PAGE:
The apostle Paul tells us he had all the reasons to boast (Philippians 3:3-11) but he only boasts in the fact that he is loved by God. He was honest about his strengths and weaknesses. True Humility is about an honest assessment of our gifts, talents, and ability.

Now, to be clear, Paul spoke clearly about counting all his wisdom, knowledge and learning as rubbish, but the context of that passage is precisely focused on the riches of love he knew once he met Christ. He never denied that he is intelligent. He never stopped using his gifts of rhetoric or passionate speaking. He knew his gifts and used them. He never disparaged them.

He simply points out that our greatest gifts are but a small offering to God in comparison to the awe inspiring and overwhelming sacrificial love and glory of Christ. He had perspective, but still continued to live and speak with boldness.

Stop Sabotaging Your Gifts

God gave you your creative gifts in order for you develop them and offer them to others. No one benefits when you belittle the gifts God has given you. Your audience is not more endeared to you. Your heart and soul are not nurtured by this negative view of yourself and your gifts. In fact, there is no benefit, other than pity and avoidance of health.

One Caveat

Don’t be like those who audition for American Idol and insist they are amazing even when experts make it clear they are not. If you don’t know what I’m talking about, just Watch This.

I have friends who worked on the production side of the show, and the stories are endless. The core point is this: We all need to listen to honest feedback. Don’t sabotage your gifts, but it is equally important you do not avoid constructive criticism. Listen to your teachers, and to other artists. You may be misunderstood in some circles because they don’t get your art. If that’s the case find a new community that does ‘get’ and understand your art. Don’t avoid healthy feedback.

Practical Application

What does this mean for you today? How do you move forward in a healthy way? Develop your gifts. Work hard. Be proud of your accomplishments without ever being haughty and looking down on others.

Don’t apologize for anything that isn’t a true mistake or error. If you made a mistake. Fine. Apologize and move on. Sitting in the mire does no one good and it doesn’t even honor God. Apologies should be sincere, to the point, and then we are free to get on with our creative life.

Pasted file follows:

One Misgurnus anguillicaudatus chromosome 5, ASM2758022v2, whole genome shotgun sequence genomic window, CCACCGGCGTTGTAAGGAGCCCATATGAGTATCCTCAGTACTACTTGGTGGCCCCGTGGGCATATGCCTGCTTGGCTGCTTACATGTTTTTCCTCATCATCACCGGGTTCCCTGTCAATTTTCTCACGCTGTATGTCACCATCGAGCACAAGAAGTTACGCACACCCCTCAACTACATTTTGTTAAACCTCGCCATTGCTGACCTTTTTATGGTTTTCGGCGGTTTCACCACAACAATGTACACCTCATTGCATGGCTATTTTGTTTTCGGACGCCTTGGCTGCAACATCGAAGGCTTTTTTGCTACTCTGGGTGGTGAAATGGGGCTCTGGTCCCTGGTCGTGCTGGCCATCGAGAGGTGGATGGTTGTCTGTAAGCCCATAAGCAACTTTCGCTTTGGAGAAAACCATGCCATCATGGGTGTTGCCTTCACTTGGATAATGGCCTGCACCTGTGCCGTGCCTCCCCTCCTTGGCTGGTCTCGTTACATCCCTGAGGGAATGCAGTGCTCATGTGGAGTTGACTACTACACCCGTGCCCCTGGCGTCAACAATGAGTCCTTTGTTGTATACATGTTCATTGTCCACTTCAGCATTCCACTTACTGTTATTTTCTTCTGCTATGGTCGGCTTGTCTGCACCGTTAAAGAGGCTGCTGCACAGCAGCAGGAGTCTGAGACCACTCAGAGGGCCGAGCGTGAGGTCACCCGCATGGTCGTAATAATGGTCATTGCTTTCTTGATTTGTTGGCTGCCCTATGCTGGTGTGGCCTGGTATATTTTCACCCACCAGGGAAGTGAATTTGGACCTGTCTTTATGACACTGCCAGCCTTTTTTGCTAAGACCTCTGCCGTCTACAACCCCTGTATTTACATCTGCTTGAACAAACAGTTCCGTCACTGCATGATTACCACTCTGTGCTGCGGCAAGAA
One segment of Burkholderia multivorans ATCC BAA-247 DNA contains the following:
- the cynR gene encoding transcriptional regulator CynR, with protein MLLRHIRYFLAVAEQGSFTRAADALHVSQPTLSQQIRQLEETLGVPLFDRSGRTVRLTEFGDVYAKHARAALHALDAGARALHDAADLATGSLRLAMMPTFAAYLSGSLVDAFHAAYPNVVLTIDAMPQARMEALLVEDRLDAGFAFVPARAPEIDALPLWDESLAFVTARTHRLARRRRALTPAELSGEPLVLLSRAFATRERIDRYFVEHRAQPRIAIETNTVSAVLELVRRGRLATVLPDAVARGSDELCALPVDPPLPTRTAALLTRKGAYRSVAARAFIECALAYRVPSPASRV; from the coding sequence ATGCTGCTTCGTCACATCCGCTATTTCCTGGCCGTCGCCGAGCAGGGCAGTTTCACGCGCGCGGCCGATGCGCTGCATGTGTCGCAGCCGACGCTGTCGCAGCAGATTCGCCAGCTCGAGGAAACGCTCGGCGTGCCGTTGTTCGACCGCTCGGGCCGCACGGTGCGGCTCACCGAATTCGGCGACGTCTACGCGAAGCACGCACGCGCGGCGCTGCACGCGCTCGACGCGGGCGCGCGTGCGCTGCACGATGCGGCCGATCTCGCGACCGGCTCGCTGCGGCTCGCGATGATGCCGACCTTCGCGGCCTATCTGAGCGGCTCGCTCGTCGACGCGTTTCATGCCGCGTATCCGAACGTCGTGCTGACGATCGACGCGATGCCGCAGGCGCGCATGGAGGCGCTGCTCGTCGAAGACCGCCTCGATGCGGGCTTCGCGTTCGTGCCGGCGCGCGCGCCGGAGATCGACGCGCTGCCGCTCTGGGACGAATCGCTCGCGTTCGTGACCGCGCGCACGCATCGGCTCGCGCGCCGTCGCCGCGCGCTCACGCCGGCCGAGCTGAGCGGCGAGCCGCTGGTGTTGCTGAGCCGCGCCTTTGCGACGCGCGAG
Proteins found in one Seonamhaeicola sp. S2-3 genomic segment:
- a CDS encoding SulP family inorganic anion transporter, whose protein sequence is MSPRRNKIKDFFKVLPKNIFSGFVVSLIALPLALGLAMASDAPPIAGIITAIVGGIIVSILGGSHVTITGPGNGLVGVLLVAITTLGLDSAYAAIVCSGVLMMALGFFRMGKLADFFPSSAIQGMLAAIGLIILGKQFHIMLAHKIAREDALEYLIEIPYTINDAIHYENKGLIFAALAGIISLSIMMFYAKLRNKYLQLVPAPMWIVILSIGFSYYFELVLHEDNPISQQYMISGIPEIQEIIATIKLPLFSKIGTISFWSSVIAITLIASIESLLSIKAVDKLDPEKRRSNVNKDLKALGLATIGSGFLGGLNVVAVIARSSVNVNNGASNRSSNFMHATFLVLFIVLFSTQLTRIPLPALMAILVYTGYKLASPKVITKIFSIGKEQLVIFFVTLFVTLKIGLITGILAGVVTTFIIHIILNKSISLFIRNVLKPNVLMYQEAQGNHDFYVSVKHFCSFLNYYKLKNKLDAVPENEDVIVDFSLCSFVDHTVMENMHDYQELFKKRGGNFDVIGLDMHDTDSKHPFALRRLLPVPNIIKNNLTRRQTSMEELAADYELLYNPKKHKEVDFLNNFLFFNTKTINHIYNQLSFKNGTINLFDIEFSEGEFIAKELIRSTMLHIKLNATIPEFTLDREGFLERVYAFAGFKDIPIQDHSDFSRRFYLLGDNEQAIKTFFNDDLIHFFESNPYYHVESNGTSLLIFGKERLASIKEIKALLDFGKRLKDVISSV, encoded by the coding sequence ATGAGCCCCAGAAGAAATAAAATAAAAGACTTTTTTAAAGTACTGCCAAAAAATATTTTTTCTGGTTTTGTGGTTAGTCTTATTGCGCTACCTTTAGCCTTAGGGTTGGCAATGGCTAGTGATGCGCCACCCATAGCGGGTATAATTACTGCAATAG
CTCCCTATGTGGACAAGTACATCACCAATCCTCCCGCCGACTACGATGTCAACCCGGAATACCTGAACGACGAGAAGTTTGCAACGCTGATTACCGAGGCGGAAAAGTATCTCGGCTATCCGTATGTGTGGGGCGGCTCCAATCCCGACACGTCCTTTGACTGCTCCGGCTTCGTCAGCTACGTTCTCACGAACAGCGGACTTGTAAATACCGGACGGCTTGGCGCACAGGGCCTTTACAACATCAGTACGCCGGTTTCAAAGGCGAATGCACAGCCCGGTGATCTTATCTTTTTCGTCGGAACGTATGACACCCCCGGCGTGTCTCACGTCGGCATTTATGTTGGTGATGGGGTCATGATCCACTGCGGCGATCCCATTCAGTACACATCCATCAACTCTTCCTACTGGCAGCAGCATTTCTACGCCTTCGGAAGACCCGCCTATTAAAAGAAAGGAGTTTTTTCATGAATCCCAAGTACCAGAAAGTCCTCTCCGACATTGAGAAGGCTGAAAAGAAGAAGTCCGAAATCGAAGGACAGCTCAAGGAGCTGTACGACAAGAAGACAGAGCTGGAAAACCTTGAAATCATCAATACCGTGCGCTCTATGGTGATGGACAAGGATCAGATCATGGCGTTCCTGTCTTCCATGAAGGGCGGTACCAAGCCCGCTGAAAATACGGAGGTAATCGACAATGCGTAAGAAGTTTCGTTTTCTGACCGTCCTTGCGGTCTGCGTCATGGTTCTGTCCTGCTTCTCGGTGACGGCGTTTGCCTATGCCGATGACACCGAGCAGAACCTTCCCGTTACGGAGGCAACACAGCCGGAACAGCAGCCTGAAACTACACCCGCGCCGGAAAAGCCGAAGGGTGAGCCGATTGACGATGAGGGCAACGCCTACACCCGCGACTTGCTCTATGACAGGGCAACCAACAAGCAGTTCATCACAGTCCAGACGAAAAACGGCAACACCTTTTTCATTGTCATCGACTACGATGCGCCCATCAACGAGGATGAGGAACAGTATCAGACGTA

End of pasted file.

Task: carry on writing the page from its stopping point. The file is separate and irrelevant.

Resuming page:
So EMBRACE your gifting today, OWN who you are in Christ and how God sees you. Dive into his word daily to refresh your memory of who you REALLY are. And when you need help reach!

If you want to get some resources ASAP, register for our Free Art & Entrepreneurship Summit right now. It will help you get a mindset for success and give you practical career advice you can use right away!
Register HERE.

Copyright © 2020 Joel & Michelle Pelsue. All Rights Reserved. Used with Permission.

4 comments on “Artists: Stop Apologizing”

  1. Lino Reply

    I loved this message. It completely resonates.

    I was on a ministry trip with some experienced missionaries and they took me to task about this. They told me that I was dismissing people’s accolades and I was missing the chance to redirect that to glorify God. I see now for sure.

    • Joel Pelsue Reply

      Amen. As John Piper says, when people express thanks, it is the completion of the gift.
      It is like the period at the of the sentence. We need to receive their gift of appreciation and be proud of our accomplishments, in a healthy way. We can be proud of doing well, without being puffed up. You are a talented man in your field. Don’t apologize in word or deed for your gift or your craftsmanship! In your heart, thank God for the talents he has given you, and give him glory. You can even say, “I love what I do and I am thankful for the gifts I have been given.” This implies a giver of gifts to those who have ‘ears to hear’.

      Blessings brother,